Back to Black review: Amy Winehouse biopic buoyed by extraordinary lead performance back to Black

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By journalsofus.com


TeaThe last time Sam Taylor-Johnson directed a movie about drugs was 2019’s A Million Little Pieces, based on James Fry’s notoriously unoriginal memoir of addiction — and the last time he directed one When a film was made about the music legend, it was Nowhere Boy in 2009. about john lennon

Now she brings the two together in her best work to date: a memoir written by Matt Greenhalgh about the life of the illustrious London singer Amy Winehouse, who died of alcohol poisoning in 2011 at the age of 27. Urgent, warm, heartfelt drama. It’s a film that has the simplicity, even naïveté, of a fan-homage. But there’s a very charming and sweet-natured performance from Marisa Abela as Amy – though arguably the harder edges have been stripped away. The only time when Abella’s efforts to convince him fall short is when he has to engage in a fight on the streets of Camden, North London.

And Jack O’Connell is a quietly charismatic and empowering presence as her well-meaning husband and addiction-capable Blake Fielder-Civil. O’Connell can’t help being a smart, capable screen presence and makes Blake much more sympathetic and less rodent than he appears in real life – and yet part of the (fair) point of the film is that. He was a human being, afraid that Amy would leave him for another celebrity, and that media images are misleading.

There’s a lovely, albeit slightly sugary scene in which an already drunk Blake meets Amy for the first time in The Good Mixer pub in Camden Town (already famous for its association with 90s Britannia and Blur. is) – buzzing with excitement from his horse-racing victory and not surprised when the already charmed Amy challenges him to a game of pool, while he humorously lets her (and us) assume that he Don’t know who he is. But of course he does and even by forcing her to admit that she’s never heard of the Shangri-Las’ Leader of the Pack, or make a dent in her musical knowledge of him, -One, which he puts on the jukebox and mimes extravagantly. Sadness grows in the realization that this passionate first meeting is the first and last time they will be truly happy together.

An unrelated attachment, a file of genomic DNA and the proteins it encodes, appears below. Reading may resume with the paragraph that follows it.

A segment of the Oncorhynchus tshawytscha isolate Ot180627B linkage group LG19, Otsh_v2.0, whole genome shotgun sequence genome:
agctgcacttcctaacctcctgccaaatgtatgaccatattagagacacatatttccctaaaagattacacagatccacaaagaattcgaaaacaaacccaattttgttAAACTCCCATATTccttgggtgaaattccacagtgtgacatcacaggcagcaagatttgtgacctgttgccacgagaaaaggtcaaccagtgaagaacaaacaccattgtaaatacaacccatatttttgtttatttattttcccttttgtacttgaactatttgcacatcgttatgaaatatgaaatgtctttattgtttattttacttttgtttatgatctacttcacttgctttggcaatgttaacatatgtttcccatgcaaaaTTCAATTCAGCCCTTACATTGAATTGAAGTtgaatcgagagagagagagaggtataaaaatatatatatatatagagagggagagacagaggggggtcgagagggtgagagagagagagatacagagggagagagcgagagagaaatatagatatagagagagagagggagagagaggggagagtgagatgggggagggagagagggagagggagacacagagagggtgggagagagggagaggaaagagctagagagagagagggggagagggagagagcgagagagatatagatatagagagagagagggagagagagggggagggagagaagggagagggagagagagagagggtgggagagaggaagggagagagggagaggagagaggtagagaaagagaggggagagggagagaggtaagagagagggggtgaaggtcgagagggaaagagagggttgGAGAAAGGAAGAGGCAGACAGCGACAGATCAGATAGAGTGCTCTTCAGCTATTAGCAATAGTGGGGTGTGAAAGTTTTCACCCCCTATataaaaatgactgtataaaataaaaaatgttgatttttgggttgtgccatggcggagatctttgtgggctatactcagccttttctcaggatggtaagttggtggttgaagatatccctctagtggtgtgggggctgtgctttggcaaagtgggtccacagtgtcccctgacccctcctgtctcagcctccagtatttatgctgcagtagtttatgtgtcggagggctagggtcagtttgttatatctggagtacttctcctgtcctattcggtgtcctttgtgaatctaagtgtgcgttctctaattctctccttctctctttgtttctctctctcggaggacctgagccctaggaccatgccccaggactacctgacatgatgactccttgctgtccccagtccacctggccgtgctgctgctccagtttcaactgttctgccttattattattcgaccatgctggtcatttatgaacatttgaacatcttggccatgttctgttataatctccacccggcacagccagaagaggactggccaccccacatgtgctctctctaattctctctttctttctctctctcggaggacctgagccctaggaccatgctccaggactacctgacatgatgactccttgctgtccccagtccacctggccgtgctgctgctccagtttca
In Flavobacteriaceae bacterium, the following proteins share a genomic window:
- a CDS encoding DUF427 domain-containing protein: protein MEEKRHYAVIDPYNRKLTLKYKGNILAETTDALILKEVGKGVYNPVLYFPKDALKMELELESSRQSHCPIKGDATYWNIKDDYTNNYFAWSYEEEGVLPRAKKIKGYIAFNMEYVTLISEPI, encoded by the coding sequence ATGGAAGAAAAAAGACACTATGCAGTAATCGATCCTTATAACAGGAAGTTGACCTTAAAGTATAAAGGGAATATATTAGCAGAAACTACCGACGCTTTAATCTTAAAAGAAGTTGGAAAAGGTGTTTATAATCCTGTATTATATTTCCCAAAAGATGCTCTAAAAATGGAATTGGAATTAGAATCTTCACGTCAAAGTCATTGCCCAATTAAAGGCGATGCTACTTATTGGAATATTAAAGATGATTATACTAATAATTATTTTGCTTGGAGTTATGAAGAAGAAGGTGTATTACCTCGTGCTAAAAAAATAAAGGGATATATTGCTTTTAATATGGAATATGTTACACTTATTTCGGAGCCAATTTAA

Marisa Abela and Jack O’Connell as Amy and Blake in Back to Black. Photograph: Landmark Media/ Alamy

Perhaps any film about Winehouse is going to suffer compared to Asif Kapadia’s compelling 2015 archive-mosaic documentary Amy, which offered a glimpse into the woman herself and, at the same time, away from the tabloid caricature of nonstop draginess, her music and professionalism. Gave a clear idea of ​​the demand. But the film tries to understand the role of romance in Amy Winehouse’s life and the unhappiness it created in her work: a poisonous source of inspiration.

And Taylor-Johnson’s film is also more sympathetic to Winehouse’s father Mitch, an estranged cab driver from Amy’s mother who came back into her life to help her manage her career and took her to rehab. Famously advised against.

Eddie Marsan and Lesley Manville in Back to Black. Photograph: Landmark Media/ Alamy

Mitch seems better here because Eddie Marsan plays him with increasingly charming charm and schmaltz – very funny in a scene where he enrages Amy by turning up at an important meeting and taking the record business executives’ side against her. I really wonder if an equally good movie could be made about that lonely, complicated man named Mitch.

Back to Black is essentially a gentle, forgiving film and there are other, tougher, bleaker ways of presenting Winehouse’s life on screen – but Abella conveys her tenderness, and perhaps most poignantly, in all of her youth. That contrasts very clearly with that tough image and extremely mature voice.

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